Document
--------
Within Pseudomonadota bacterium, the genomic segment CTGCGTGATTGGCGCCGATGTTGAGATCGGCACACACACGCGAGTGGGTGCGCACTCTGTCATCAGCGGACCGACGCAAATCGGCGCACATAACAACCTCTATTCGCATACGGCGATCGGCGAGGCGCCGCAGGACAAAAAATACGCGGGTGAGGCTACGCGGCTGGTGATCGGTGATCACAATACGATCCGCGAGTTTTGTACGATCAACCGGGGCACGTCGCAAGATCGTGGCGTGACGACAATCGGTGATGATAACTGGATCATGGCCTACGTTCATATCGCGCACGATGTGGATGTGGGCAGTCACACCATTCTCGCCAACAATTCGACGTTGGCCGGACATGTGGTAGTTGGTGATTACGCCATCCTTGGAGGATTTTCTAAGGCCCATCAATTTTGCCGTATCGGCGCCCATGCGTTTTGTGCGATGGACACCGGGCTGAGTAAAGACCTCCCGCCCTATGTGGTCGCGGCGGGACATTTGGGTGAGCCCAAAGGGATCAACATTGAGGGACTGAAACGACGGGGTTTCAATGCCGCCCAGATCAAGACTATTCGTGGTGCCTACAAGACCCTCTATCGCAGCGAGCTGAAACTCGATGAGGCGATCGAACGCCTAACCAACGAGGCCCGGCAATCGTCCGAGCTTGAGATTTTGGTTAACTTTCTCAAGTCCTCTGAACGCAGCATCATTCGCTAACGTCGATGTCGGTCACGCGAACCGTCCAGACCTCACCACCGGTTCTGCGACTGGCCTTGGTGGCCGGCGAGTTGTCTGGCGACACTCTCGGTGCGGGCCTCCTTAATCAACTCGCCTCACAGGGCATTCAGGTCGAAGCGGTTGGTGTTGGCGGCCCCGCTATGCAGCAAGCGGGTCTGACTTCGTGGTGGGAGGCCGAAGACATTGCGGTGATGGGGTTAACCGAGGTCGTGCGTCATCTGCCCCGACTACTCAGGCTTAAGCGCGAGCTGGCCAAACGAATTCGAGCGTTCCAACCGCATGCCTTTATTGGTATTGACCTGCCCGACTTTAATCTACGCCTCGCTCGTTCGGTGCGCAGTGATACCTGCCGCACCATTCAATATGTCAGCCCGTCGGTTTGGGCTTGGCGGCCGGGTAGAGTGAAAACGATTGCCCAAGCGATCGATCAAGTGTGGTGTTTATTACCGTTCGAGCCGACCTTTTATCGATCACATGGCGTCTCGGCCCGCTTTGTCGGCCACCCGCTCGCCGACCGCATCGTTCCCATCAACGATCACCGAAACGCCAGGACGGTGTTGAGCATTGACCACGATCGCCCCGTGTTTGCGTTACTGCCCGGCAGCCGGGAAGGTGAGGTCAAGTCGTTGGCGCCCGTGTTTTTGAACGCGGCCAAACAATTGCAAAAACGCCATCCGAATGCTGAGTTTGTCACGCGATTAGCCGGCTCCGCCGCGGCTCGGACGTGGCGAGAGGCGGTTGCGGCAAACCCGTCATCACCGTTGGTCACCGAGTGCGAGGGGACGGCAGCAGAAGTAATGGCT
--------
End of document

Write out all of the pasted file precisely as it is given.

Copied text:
Within Pseudomonadota bacterium, the genomic segment CTGCGTGATTGGCGCCGATGTTGAGATCGGCACACACACGCGAGTGGGTGCGCACTCTGTCATCAGCGGACCGACGCAAATCGGCGCACATAACAACCTCTATTCGCATACGGCGATCGGCGAGGCGCCGCAGGACAAAAAATACGCGGGTGAGGCTACGCGGCTGGTGATCGGTGATCACAATACGATCCGCGAGTTTTGTACGATCAACCGGGGCACGTCGCAAGATCGTGGCGTGACGACAATCGGTGATGATAACTGGATCATGGCCTACGTTCATATCGCGCACGATGTGGATGTGGGCAGTCACACCATTCTCGCCAACAATTCGACGTTGGCCGGACATGTGGTAGTTGGTGATTACGCCATCCTTGGAGGATTTTCTAAGGCCCATCAATTTTGCCGTATCGGCGCCCATGCGTTTTGTGCGATGGACACCGGGCTGAGTAAAGACCTCCCGCCCTATGTGGTCGCGGCGGGACATTTGGGTGAGCCCAAAGGGATCAACATTGAGGGACTGAAACGACGGGGTTTCAATGCCGCCCAGATCAAGACTATTCGTGGTGCCTACAAGACCCTCTATCGCAGCGAGCTGAAACTCGATGAGGCGATCGAACGCCTAACCAACGAGGCCCGGCAATCGTCCGAGCTTGAGATTTTGGTTAACTTTCTCAAGTCCTCTGAACGCAGCATCATTCGCTAACGTCGATGTCGGTCACGCGAACCGTCCAGACCTCACCACCGGTTCTGCGACTGGCCTTGGTGGCCGGCGAGTTGTCTGGCGACACTCTCGGTGCGGGCCTCCTTAATCAACTCGCCTCACAGGGCATTCAGGTCGAAGCGGTTGGTGTTGGCGGCCCCGCTATGCAGCAAGCGGGTCTGACTTCGTGGTGGGAGGCCGAAGACATTGCGGTGATGGGGTTAACCGAGGTCGTGCGTCATCTGCCCCGACTACTCAGGCTTAAGCGCGAGCTGGCCAAACGAATTCGAGCGTTCCAACCGCATGCCTTTATTGGTATTGACCTGCCCGACTTTAATCTACGCCTCGCTCGTTCGGTGCGCAGTGATACCTGCCGCACCATTCAATATGTCAGCCCGTCGGTTTGGGCTTGGCGGCCGGGTAGAGTGAAAACGATTGCCCAAGCGATCGATCAAGTGTGGTGTTTATTACCGTTCGAGCCGACCTTTTATCGATCACATGGCGTCTCGGCCCGCTTTGTCGGCCACCCGCTCGCCGACCGCATCGTTCCCATCAACGATCACCGAAACGCCAGGACGGTGTTGAGCATTGACCACGATCGCCCCGTGTTTGCGTTACTGCCCGGCAGCCGGGAAGGTGAGGTCAAGTCGTTGGCGCCCGTGTTTTTGAACGCGGCCAAACAATTGCAAAAACGCCATCCGAATGCTGAGTTTGTCACGCGATTAGCCGGCTCCGCCGCGGCTCGGACGTGGCGAGAGGCGGTTGCGGCAAACCCGTCATCACCGTTGGTCACCGAGTGCGAGGGGACGGCAGCAGAAGTAATGGCT